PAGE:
I know I’m liable to get some disagreement on this, but here goes.
I just found out about this story today, so am behind the times… On Monday, January 30, a 7-year-old female bobcat (lynx rufus) named “Ollie” escaped from the National Zoo in Washington, DC, into (likely) the woods around Rock Creek Park and the Woodley Park neighborhoods. (Story is everywhere – rather than provide a specific link that might be interpreted as biased, I invite you to search on “Ollie, bobcat” and see what comes up).
This, in and of itself, isn’t a huge deal – embarrassing as it may be for the Zoo, escapes do happen.
What got my attention was this: 13 DC schools have gone on Alert status and suspended all outdoor recess in “an abundance of caution”, even though zoo officials say the cat poses no threat to humans. We are literally hiding the children, because a 25-pound bobcat is in the woods… Not only that, but sound bytes on the radio this morning indicated parents were quickly shuffling their kids straight from the bus to the house, I guess because Ollie might pounce.
Let’s dissect this a moment – First of all, bobcats are very common. Granted, around DC they’re more likely to be out towards the Blue Ridge than in downtown, but it’s really hard to tell, because bobcats are also very elusive. Anybody who’s spent any time outdoors has probably been spotted by a bobcat – but likely not the other way around. They avoid humans, to the degree that people may live a lifetime outdoors and never see one. (Hearing one is a different story!) Suffice to say, there are schools, and outdoor recess facilities, in the vicinity of bobcats, EVERYWHERE. It is quite possible that there is at least one other bobcat already in Rock Creek Park, and Ollie just added to that number.
Now, Ollie is accustomed to humans – the biggest danger she might pose is maybe NOT running away if she sees people, at least not immediately. Though even in this case, zoo officials say she’s still stereotypically a bobcat, and doesn’t really like being near people. And no, bobcats do not predate on humans – not even tiny noisy humans at recess.
An escaped bobcat IS news! I feel sorry for the folks at the Zoo! And the fact Ollie is getting headlines is a perfect opportunity to educate about bobcats, and maybe other critters that live in Rock Creek Park. Instead, we are keeping perhaps 3500 children indoors (my guesstimate only, 13 schools at maybe 250-300 students a piece, I don’t know a precise number), because there’s a KNOWN bobcat out there. That’s the only real change here – we KNOW it’s there. That’s in contrast to the unknown bobcat population 3 days ago.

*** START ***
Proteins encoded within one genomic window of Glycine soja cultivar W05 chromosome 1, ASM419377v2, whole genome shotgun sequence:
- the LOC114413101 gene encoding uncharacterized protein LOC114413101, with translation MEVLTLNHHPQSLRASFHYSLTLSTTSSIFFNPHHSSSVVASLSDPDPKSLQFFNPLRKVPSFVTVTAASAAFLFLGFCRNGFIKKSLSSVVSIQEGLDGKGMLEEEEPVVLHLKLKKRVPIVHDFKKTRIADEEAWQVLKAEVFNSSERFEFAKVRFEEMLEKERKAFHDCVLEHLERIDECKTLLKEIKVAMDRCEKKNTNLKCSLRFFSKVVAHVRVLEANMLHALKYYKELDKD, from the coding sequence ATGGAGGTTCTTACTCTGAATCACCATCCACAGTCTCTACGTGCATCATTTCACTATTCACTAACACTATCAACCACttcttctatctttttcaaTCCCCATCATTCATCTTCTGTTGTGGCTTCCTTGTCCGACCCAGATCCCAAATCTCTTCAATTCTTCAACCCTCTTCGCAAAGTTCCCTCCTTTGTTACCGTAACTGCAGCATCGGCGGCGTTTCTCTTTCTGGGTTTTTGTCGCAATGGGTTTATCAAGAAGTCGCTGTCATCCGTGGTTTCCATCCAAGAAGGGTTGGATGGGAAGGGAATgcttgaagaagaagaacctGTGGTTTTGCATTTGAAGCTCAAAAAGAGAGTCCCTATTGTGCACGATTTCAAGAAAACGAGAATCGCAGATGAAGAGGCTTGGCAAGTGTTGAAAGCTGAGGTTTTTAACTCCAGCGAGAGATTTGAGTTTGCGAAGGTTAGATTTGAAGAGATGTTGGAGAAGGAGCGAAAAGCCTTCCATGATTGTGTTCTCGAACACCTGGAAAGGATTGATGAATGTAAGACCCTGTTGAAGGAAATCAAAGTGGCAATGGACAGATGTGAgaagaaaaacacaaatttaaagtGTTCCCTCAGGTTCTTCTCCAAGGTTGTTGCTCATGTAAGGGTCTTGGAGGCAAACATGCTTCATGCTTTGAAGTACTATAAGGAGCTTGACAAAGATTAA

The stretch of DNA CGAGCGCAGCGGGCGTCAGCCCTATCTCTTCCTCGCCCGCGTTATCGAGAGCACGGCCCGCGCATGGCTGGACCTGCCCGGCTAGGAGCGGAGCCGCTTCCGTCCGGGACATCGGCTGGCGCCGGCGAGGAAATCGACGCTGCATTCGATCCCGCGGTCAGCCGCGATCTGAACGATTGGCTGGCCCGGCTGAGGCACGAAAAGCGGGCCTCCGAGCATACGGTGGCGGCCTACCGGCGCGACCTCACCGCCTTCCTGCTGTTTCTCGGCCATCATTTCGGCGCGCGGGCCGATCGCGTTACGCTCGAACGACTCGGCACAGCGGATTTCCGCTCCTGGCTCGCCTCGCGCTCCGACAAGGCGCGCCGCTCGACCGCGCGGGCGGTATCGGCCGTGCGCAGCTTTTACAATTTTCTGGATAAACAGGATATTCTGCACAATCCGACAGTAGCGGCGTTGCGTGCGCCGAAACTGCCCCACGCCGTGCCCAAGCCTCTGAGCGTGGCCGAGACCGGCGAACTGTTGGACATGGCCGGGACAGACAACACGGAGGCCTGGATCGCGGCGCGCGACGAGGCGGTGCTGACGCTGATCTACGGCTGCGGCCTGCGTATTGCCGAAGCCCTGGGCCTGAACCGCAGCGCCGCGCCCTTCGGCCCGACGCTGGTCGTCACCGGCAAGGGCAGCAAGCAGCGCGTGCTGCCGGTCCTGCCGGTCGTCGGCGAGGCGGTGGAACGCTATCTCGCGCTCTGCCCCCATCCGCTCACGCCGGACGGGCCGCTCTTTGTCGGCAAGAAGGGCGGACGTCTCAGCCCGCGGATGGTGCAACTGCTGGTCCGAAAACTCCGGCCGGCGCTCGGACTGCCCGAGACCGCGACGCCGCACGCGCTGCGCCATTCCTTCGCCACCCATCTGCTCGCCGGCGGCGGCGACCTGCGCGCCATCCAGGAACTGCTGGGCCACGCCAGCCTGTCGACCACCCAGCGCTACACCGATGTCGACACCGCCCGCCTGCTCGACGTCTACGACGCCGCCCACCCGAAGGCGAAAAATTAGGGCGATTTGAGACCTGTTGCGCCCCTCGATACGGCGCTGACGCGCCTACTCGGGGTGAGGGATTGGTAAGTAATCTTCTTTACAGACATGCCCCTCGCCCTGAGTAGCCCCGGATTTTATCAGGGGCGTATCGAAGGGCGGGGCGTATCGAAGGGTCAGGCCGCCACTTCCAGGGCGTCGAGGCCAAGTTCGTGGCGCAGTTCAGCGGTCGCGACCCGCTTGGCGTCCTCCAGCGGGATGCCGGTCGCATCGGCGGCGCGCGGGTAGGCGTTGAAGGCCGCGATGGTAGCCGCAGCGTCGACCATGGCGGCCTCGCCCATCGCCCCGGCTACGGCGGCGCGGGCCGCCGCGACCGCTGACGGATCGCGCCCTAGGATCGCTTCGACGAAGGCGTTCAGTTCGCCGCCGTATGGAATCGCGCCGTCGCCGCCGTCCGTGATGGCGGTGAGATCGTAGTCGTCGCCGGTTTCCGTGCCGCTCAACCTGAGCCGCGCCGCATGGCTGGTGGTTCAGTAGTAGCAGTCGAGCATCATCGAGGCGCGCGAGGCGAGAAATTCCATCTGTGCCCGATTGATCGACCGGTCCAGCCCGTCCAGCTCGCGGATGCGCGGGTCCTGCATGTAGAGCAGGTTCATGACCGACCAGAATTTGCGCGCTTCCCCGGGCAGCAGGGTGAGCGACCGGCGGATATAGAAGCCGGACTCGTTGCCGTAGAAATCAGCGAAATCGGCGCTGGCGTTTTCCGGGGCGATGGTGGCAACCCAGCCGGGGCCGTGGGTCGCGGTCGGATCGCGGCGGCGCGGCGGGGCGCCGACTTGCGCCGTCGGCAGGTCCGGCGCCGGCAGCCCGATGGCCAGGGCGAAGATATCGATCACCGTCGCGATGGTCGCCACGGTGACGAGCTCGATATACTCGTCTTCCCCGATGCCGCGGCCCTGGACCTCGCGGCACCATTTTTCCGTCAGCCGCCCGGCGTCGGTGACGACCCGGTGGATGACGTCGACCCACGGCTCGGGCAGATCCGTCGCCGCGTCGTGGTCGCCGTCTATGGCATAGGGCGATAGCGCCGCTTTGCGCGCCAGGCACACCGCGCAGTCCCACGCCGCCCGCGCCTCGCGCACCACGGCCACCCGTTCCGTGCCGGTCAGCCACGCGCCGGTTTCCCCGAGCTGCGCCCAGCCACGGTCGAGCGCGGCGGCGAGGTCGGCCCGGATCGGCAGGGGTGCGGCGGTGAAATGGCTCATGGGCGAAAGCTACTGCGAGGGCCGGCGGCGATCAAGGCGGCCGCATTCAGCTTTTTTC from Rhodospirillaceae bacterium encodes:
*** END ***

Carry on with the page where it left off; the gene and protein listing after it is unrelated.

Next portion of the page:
So what are we telling these kids, and their parents? How are we messaging the “danger” here? Is it possible we may not just be over-reacting, but doing real damage in telling a bunch of school children that one of the most common wild cats in the country is something to be deathly afraid of – and then, perhaps, the shocker that bobcats have been living nearby all along? Are we starting nightmares here, and demonizing the wildlife for no good reason? How long will people have to be fearful of the woods because of the looming bobcat menace?
THIS is why we all need to “Get Out There” just a little more. Our irrational fears are not only paralyzing us, they’re poisoning the well with our children.
As I was writing this and going back to check a reference, the story has changed. The National Zoo has called off the search, saying “we have to be realistic”. The statement effectively says:
- We live in the middle of bobcat habitat
- The cat can hunt just fine (apparently she picked off birds in her enclosure all the time)
- She’s not going to wait around to be caught
In effect, “Run, be free, Ollie. Have a good life.”
The school response? (Taken from WTOP.com) —
School system spokeswoman Michelle Lerner said Wednesday that “we are no longer in imminent danger so we have lifted the alert status at our schools.”
Please Get Out There. And take your kids too…